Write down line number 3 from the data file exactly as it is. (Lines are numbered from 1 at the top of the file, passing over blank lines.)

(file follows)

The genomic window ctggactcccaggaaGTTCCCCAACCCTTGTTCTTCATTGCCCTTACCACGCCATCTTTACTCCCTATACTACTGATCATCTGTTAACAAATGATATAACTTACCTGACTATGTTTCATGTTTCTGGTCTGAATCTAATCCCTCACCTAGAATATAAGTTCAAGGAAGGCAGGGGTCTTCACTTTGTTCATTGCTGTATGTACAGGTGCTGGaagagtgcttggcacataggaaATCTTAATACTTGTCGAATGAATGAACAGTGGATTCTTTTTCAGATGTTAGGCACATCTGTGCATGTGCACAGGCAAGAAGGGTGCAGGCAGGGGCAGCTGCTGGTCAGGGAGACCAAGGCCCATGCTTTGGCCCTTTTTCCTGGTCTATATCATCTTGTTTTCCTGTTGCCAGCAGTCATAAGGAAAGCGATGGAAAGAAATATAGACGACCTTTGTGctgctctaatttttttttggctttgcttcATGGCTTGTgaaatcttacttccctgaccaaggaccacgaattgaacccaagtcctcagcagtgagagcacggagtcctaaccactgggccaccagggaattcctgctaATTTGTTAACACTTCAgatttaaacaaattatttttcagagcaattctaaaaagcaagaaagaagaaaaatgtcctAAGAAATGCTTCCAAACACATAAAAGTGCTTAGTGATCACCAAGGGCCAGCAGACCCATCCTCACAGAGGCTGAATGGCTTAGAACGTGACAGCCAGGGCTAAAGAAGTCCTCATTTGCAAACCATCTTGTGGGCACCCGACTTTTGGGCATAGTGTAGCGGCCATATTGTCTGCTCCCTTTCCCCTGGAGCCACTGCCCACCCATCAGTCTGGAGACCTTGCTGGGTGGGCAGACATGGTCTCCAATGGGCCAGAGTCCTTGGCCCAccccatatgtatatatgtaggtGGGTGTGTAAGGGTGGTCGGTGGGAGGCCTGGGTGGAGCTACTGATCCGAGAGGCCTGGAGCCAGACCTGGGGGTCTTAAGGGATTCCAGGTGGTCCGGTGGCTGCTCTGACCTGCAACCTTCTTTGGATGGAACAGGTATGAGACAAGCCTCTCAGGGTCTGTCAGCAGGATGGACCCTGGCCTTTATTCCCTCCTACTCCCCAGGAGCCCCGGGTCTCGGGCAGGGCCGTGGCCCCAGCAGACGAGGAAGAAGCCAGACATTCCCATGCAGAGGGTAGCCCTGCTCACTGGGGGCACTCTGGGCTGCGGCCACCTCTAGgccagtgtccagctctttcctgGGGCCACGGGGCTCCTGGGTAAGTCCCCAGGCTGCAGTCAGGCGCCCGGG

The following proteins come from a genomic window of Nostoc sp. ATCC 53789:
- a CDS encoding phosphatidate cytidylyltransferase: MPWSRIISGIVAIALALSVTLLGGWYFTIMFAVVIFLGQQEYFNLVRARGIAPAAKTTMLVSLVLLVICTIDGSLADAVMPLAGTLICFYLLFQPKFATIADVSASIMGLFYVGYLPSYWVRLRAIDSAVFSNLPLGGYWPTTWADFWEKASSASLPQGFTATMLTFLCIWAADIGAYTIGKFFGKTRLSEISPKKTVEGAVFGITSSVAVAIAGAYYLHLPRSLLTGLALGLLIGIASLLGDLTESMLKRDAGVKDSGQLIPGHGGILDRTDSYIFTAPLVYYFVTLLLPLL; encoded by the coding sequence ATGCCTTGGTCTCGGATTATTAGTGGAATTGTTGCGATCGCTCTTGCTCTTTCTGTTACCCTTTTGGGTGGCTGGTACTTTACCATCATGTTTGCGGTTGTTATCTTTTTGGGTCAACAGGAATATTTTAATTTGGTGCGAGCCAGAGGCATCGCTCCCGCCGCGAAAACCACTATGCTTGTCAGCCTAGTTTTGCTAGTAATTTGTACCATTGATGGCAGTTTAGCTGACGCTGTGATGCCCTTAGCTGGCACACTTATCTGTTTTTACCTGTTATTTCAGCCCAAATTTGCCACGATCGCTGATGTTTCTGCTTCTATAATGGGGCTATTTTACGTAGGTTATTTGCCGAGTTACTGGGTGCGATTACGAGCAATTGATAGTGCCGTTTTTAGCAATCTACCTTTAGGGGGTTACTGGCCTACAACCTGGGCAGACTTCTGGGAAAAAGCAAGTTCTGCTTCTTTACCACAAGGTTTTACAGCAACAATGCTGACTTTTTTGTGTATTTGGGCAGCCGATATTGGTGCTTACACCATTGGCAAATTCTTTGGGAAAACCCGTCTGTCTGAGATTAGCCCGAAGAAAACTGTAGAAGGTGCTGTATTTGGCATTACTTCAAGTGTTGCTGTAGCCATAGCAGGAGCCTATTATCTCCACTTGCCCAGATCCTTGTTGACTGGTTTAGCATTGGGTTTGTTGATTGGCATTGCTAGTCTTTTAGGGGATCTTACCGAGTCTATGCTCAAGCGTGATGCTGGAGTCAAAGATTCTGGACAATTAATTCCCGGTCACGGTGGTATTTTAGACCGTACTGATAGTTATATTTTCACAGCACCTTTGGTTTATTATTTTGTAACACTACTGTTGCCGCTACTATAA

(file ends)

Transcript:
- a CDS encoding phosphatidate cytidylyltransferase: MPWSRIISGIVAIALALSVTLLGGWYFTIMFAVVIFLGQQEYFNLVRARGIAPAAKTTMLVSLVLLVICTIDGSLADAVMPLAGTLICFYLLFQPKFATIADVSASIMGLFYVGYLPSYWVRLRAIDSAVFSNLPLGGYWPTTWADFWEKASSASLPQGFTATMLTFLCIWAADIGAYTIGKFFGKTRLSEISPKKTVEGAVFGITSSVAVAIAGAYYLHLPRSLLTGLALGLLIGIASLLGDLTESMLKRDAGVKDSGQLIPGHGGILDRTDSYIFTAPLVYYFVTLLLPLL; encoded by the coding sequence ATGCCTTGGTCTCGGATTATTAGTGGAATTGTTGCGATCGCTCTTGCTCTTTCTGTTACCCTTTTGGGTGGCTGGTACTTTACCATCATGTTTGCGGTTGTTATCTTTTTGGGTCAACAGGAATATTTTAATTTGGTGCGAGCCAGAGGCATCGCTCCCGCCGCGAAAACCACTATGCTTGTCAGCCTAGTTTTGCTAGTAATTTGTACCATTGATGGCAGTTTAGCTGACGCTGTGATGCCCTTAGCTGGCACACTTATCTGTTTTTACCTGTTATTTCAGCCCAAATTTGCCACGATCGCTGATGTTTCTGCTTCTATAATGGGGCTATTTTACGTAGGTTATTTGCCGAGTTACTGGGTGCGATTACGAGCAATTGATAGTGCCGTTTTTAGCAATCTACCTTTAGGGGGTTACTGGCCTACAACCTGGGCAGACTTCTGGGAAAAAGCAAGTTCTGCTTCTTTACCACAAGGTTTTACAGCAACAATGCTGACTTTTTTGTGTATTTGGGCAGCCGATATTGGTGCTTACACCATTGGCAAATTCTTTGGGAAAACCCGTCTGTCTGAGATTAGCCCGAAGAAAACTGTAGAAGGTGCTGTATTTGGCATTACTTCAAGTGTTGCTGTAGCCATAGCAGGAGCCTATTATCTCCACTTGCCCAGATCCTTGTTGACTGGTTTAGCATTGGGTTTGTTGATTGGCATTGCTAGTCTTTTAGGGGATCTTACCGAGTCTATGCTCAAGCGTGATGCTGGAGTCAAAGATTCTGGACAATTAATTCCCGGTCACGGTGGTATTTTAGACCGTACTGATAGTTATATTTTCACAGCACCTTTGGTTTATTATTTTGTAACACTACTGTTGCCGCTACTATAA